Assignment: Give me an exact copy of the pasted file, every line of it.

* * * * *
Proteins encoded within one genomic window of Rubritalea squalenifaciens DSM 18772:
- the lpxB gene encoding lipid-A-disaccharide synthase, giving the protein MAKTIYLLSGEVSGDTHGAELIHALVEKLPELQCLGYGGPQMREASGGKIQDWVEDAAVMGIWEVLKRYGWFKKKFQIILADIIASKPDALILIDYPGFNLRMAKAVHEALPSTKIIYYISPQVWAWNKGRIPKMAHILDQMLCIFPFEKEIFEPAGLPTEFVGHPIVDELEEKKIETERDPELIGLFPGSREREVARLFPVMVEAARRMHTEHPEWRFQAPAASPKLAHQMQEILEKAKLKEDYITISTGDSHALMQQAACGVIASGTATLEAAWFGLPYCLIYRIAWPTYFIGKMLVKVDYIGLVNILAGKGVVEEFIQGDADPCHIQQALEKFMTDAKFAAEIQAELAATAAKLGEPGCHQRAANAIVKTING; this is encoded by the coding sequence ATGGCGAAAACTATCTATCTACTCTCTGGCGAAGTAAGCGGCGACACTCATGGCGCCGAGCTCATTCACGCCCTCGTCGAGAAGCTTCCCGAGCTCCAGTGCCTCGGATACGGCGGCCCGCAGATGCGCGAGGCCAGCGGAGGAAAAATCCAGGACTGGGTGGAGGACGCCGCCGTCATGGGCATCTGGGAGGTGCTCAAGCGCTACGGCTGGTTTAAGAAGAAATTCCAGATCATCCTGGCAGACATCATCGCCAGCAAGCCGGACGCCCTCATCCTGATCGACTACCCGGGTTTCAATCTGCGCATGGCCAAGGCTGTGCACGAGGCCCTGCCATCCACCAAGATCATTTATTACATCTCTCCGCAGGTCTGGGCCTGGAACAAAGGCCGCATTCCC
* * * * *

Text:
Proteins encoded within one genomic window of Rubritalea squalenifaciens DSM 18772:
- the lpxB gene encoding lipid-A-disaccharide synthase, giving the protein MAKTIYLLSGEVSGDTHGAELIHALVEKLPELQCLGYGGPQMREASGGKIQDWVEDAAVMGIWEVLKRYGWFKKKFQIILADIIASKPDALILIDYPGFNLRMAKAVHEALPSTKIIYYISPQVWAWNKGRIPKMAHILDQMLCIFPFEKEIFEPAGLPTEFVGHPIVDELEEKKIETERDPELIGLFPGSREREVARLFPVMVEAARRMHTEHPEWRFQAPAASPKLAHQMQEILEKAKLKEDYITISTGDSHALMQQAACGVIASGTATLEAAWFGLPYCLIYRIAWPTYFIGKMLVKVDYIGLVNILAGKGVVEEFIQGDADPCHIQQALEKFMTDAKFAAEIQAELAATAAKLGEPGCHQRAANAIVKTING; this is encoded by the coding sequence ATGGCGAAAACTATCTATCTACTCTCTGGCGAAGTAAGCGGCGACACTCATGGCGCCGAGCTCATTCACGCCCTCGTCGAGAAGCTTCCCGAGCTCCAGTGCCTCGGATACGGCGGCCCGCAGATGCGCGAGGCCAGCGGAGGAAAAATCCAGGACTGGGTGGAGGACGCCGCCGTCATGGGCATCTGGGAGGTGCTCAAGCGCTACGGCTGGTTTAAGAAGAAATTCCAGATCATCCTGGCAGACATCATCGCCAGCAAGCCGGACGCCCTCATCCTGATCGACTACCCGGGTTTCAATCTGCGCATGGCCAAGGCTGTGCACGAGGCCCTGCCATCCACCAAGATCATTTATTACATCTCTCCGCAGGTCTGGGCCTGGAACAAAGGCCGCATTCCC